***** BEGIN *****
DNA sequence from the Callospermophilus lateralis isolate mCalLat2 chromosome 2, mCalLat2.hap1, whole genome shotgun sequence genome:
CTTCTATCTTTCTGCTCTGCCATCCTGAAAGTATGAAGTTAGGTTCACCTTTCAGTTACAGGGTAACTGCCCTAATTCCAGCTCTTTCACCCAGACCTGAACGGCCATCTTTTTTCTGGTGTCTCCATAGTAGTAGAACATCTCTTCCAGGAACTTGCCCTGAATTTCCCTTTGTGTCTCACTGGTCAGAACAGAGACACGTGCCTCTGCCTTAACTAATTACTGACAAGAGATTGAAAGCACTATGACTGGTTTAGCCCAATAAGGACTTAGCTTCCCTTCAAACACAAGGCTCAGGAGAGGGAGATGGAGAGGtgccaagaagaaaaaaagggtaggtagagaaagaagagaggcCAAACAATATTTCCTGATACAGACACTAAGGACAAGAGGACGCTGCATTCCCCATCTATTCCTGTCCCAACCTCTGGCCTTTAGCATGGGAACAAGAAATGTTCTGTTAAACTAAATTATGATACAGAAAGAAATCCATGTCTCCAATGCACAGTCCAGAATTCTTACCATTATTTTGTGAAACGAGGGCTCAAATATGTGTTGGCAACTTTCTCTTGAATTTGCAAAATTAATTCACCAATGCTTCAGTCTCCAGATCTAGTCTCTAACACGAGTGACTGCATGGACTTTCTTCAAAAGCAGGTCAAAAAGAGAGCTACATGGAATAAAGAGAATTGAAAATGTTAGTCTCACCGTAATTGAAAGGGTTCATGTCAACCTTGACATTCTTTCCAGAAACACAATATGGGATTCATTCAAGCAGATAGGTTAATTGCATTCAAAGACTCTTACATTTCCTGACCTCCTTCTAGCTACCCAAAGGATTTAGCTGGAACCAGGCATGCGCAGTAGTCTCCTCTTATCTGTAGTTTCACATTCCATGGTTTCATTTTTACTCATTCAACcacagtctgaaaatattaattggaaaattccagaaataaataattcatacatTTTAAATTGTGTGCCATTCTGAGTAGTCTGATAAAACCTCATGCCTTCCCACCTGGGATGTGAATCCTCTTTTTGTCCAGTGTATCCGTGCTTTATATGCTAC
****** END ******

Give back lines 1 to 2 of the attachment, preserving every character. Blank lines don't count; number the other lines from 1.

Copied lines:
DNA sequence from the Callospermophilus lateralis isolate mCalLat2 chromosome 2, mCalLat2.hap1, whole genome shotgun sequence genome:
CTTCTATCTTTCTGCTCTGCCATCCTGAAAGTATGAAGTTAGGTTCACCTTTCAGTTACAGGGTAACTGCCCTAATTCCAGCTCTTTCACCCAGACCTGAACGGCCATCTTTTTTCTGGTGTCTCCATAGTAGTAGAACATCTCTTCCAGGAACTTGCCCTGAATTTCCCTTTGTGTCTCACTGGTCAGAACAGAGACACGTGCCTCTGCCTTAACTAATTACTGACAAGAGATTGAAAGCACTATGACTGGTTTAGCCCAATAAGGACTTAGCTTCCCTTCAAACACAAGGCTCAGGAGAGGGAGATGGAGAGGtgccaagaagaaaaaaagggtaggtagagaaagaagagaggcCAAACAATATTTCCTGATACAGACACTAAGGACAAGAGGACGCTGCATTCCCCATCTATTCCTGTCCCAACCTCTGGCCTTTAGCATGGGAACAAGAAATGTTCTGTTAAACTAAATTATGATACAGAAAGAAATCCATGTCTCCAATGCACAGTCCAGAATTCTTACCATTATTTTGTGAAACGAGGGCTCAAATATGTGTTGGCAACTTTCTCTTGAATTTGCAAAATTAATTCACCAATGCTTCAGTCTCCAGATCTAGTCTCTAACACGAGTGACTGCATGGACTTTCTTCAAAAGCAGGTCAAAAAGAGAGCTACATGGAATAAAGAGAATTGAAAATGTTAGTCTCACCGTAATTGAAAGGGTTCATGTCAACCTTGACATTCTTTCCAGAAACACAATATGGGATTCATTCAAGCAGATAGGTTAATTGCATTCAAAGACTCTTACATTTCCTGACCTCCTTCTAGCTACCCAAAGGATTTAGCTGGAACCAGGCATGCGCAGTAGTCTCCTCTTATCTGTAGTTTCACATTCCATGGTTTCATTTTTACTCATTCAACcacagtctgaaaatattaattggaaaattccagaaataaataattcatacatTTTAAATTGTGTGCCATTCTGAGTAGTCTGATAAAACCTCATGCCTTCCCACCTGGGATGTGAATCCTCTTTTTGTCCAGTGTATCCGTGCTTTATATGCTAC